If implemented, the rule could effectively end multi-day trips, a major source of AVA’s business, and potentially even put them out of business altogether. The same would be true for CROA’s members.
But they wouldn’t be the only ones impacted. The DOL estimates that the rule will impact more than 500,000 private firms, including approximately 40,000 that provide concessions or recreational services pursuant to special use permits or licenses on federal lands.
The DOL also estimated the rule would result in “transfers of income from employers to employees in the form of higher wage rates” of “$1.7 billion per year over 10 years.” The “average annualized direct employer costs are estimated to be $2.4 million” for each firm, which the Office of Information and Regulatory Affairs determined was “economically significant,” the lawsuit noted.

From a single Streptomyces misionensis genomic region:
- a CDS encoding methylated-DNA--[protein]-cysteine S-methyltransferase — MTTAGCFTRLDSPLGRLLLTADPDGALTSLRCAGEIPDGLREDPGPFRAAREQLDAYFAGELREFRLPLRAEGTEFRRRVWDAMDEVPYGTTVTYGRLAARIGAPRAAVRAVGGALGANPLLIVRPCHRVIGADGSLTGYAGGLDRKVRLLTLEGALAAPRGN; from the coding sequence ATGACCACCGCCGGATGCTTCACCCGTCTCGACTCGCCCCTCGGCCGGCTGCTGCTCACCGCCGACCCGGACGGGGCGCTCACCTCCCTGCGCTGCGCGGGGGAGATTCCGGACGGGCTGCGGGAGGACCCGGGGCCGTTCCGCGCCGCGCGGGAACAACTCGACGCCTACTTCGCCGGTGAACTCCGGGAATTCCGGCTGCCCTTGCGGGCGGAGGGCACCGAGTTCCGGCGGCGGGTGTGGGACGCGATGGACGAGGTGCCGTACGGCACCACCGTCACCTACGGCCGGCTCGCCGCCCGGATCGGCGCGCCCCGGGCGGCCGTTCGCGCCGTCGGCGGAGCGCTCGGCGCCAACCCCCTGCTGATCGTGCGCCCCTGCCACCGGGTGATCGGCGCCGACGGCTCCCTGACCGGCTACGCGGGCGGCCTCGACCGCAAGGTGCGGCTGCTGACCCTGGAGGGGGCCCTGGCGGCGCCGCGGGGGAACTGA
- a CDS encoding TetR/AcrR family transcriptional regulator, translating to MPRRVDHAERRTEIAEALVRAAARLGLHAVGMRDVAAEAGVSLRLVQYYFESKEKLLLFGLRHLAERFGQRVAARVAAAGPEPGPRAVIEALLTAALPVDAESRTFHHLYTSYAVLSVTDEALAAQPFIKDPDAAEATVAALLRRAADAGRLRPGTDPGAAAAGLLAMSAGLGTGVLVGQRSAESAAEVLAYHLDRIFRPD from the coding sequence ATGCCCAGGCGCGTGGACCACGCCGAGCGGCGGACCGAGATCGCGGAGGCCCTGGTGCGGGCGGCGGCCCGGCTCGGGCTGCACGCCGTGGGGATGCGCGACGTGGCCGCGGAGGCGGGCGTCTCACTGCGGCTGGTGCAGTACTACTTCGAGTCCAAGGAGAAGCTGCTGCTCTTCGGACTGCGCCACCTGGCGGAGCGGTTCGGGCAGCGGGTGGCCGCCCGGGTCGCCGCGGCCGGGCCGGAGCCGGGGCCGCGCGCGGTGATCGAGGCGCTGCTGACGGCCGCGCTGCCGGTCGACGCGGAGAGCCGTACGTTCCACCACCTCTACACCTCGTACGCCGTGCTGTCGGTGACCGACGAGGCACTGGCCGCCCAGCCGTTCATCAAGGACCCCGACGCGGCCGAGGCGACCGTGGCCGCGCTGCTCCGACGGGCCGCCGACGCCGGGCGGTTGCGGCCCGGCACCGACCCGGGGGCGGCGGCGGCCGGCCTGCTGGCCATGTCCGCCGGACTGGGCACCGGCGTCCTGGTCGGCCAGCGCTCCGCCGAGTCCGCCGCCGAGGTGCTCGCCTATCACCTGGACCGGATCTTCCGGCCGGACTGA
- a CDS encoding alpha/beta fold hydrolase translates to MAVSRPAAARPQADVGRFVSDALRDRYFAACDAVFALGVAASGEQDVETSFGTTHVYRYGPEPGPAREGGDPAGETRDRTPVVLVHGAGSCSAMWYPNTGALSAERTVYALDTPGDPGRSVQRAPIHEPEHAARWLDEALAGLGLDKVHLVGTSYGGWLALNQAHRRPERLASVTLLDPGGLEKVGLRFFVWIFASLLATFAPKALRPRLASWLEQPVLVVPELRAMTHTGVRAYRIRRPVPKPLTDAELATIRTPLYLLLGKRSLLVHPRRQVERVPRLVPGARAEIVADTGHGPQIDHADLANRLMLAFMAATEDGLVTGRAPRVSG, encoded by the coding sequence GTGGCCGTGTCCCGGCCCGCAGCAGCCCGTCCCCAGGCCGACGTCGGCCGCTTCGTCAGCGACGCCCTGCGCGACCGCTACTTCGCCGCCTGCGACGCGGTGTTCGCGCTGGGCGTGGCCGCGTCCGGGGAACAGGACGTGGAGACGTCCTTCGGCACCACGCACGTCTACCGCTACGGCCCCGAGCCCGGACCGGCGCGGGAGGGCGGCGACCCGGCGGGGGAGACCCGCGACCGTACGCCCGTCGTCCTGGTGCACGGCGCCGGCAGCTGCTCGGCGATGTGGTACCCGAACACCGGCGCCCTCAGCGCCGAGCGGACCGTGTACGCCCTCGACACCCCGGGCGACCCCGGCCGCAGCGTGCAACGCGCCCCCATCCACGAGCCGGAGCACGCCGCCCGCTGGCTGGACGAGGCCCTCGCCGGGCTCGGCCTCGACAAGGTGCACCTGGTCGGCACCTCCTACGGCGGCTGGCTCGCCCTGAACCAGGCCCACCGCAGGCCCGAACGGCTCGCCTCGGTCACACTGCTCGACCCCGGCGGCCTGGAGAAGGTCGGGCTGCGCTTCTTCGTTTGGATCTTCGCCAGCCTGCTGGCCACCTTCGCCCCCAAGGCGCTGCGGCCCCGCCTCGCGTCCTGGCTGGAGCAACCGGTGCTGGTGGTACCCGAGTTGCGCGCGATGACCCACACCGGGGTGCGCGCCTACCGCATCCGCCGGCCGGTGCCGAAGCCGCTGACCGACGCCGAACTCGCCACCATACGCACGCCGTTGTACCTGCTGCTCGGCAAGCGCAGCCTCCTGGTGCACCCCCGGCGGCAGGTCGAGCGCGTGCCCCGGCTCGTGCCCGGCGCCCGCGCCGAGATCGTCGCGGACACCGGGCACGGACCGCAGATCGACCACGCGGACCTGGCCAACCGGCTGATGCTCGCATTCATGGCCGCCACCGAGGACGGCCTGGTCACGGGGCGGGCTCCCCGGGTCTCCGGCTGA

The DOL’s 348-page rule acknowledges that once it’s implemented it would increase compliance costs, consumer costs, reduce profits and result in “disemployment,” for some companies.
The DOL suggests the rule will produce non-monetized benefits, including improved government services, increased morale and productivity, reduced turnover and absenteeism, and reduced poverty and income inequality.
But the administration doesn’t have the constitutional authority to regulate minimum wage, the PLF argues. That’s a job for Congress.
“Only Congress can make law setting minimum wages,” PLF attorney Caleb Kruckenberg said in a statement. “The president can’t establish a minimum wage through administrative fiat. The Constitution says that only Congress can make laws that bind the public.”
While the case makes its way through court, the DOL’s Wage and Hour Division already began forging ahead with the rule change. It’s already held virtual compliance seminars and interactive webinars for contracting agencies, contractors, unions, workers and other stakeholders to learn how to comply with the new rule.